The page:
8. 8. The Flipchart Guide to Customer Advisory Boards, Volume 1: Is your company ready?  Written for executive leaders, this guidebook explores CAB strategies and helps readers assess their organizational, operational, and cultural readiness for embracing a CAB. • Discover if a CAB is appropriate for your company • See how executives use CABs to tune their company’s strategic direction • Learn where CABs fit into the overall “voice of the customer” (VOC model) • Study the Top 10 List of what all executives need to know about CABs Visit the blog: http://customeradvisoryboards.wordpress.comhttp://customeradvisoryboards.wordpress.com 2013© KickStart Alliance
    9. 9. The Flipchart Guide to Customer Advisory Boards, Volume 2: How to execute a world-class CAB meeting  Written for first time CAB managers and others who want to hone their skills, Volume 2 is your CAB operations manual. • View the master timeline for producing successful CAB meetings • Unlock the criteria for determining which customers to invite and how to invite them • Discover how to build an agenda that will engage customers • Review tips and tricks for working cross-functionally to prepare effective content and presentations • Know what to expect from a facilitator • Learn how to share CAB feedback internally so your organization can take action Visit the blog: http://customeradvisoryboards.wordpress.comhttp://customeradvisoryboards.wordpress.com 2013© KickStart Alliance
    10. 10. About KickStart Alliance A sales & marketing leadership consulting team Mike Gospe leads KickStart’s CAB practice  25+ years of marketing leadership experience (HP, Sun, plus start-ups)  Co-founded KickStart Alliance in 2002  10+ years of customer advisory board experience  Focus on B2B hi-tech companies  Author of B2B marketing leadership books • The Flipchart Guide to Customer Advisory Boards, Volume 1: Is your company ready? • The Flipchart Guide to Customer Advisory Boards, Volume 2: How to execute a world-class CAB meeting • The Marketing High Ground • Marketing Campaign Developmenthttp://customeradvisoryboards.wordpress.com http://customeradvisoryboards.wordpress.com 2013© KickStart Alliance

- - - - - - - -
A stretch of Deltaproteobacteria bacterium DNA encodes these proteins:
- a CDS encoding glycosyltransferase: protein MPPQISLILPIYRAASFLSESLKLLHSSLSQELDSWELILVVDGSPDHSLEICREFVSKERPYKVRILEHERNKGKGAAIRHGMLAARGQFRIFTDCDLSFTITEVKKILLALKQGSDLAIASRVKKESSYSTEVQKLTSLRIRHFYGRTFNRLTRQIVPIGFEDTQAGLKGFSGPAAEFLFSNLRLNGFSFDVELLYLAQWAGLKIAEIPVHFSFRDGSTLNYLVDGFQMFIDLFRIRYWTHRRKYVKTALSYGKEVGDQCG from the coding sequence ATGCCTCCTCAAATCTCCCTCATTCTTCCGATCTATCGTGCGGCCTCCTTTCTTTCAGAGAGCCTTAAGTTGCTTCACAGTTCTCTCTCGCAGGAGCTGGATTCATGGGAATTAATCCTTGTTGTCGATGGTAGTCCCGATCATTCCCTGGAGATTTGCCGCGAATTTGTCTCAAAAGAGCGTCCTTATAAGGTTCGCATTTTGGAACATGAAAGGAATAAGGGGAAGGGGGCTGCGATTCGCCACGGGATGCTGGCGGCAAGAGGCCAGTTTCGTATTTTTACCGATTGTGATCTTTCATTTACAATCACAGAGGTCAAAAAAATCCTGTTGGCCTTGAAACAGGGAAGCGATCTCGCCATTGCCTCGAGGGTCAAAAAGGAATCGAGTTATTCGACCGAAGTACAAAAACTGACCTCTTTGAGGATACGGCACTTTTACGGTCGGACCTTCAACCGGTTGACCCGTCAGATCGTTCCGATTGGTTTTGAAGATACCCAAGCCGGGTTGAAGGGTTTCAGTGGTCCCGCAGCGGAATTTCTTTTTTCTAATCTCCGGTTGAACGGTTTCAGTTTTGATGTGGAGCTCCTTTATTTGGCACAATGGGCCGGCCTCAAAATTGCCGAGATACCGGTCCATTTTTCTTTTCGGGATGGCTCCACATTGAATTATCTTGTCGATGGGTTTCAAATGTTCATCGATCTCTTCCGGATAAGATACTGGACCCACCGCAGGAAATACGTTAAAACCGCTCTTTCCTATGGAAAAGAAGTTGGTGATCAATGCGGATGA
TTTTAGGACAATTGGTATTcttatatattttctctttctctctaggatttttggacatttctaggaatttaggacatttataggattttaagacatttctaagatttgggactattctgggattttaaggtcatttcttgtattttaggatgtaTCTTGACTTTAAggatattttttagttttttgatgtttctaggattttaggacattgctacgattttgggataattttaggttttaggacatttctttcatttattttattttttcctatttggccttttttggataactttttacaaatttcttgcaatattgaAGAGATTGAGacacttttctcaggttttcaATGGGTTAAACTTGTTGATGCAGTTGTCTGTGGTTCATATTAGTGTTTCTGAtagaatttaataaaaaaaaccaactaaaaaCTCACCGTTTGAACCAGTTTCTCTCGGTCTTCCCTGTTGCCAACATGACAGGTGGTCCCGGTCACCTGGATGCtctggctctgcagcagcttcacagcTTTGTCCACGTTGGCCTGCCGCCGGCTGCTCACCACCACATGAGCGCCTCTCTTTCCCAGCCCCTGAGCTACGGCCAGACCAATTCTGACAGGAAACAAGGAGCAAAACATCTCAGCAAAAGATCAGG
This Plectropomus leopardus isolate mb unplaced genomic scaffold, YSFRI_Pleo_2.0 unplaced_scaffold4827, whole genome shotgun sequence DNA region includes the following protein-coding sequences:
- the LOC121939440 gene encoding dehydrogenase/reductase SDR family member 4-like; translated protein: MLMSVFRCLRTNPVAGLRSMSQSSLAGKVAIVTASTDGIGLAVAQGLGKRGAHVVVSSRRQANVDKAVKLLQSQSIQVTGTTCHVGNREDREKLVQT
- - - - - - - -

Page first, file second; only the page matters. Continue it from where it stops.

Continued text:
11. 11. KickStart Alliance Inspiring Companies to become Customer-focused CONTACT US Mike Gospe Office: 650-947-8974 Cell: 650-464-7662 Email: mikeg@kickstartall.com www.kickstartall.comhttp://customeradvisoryboards.wordpress.com 2013© KickStart Alliance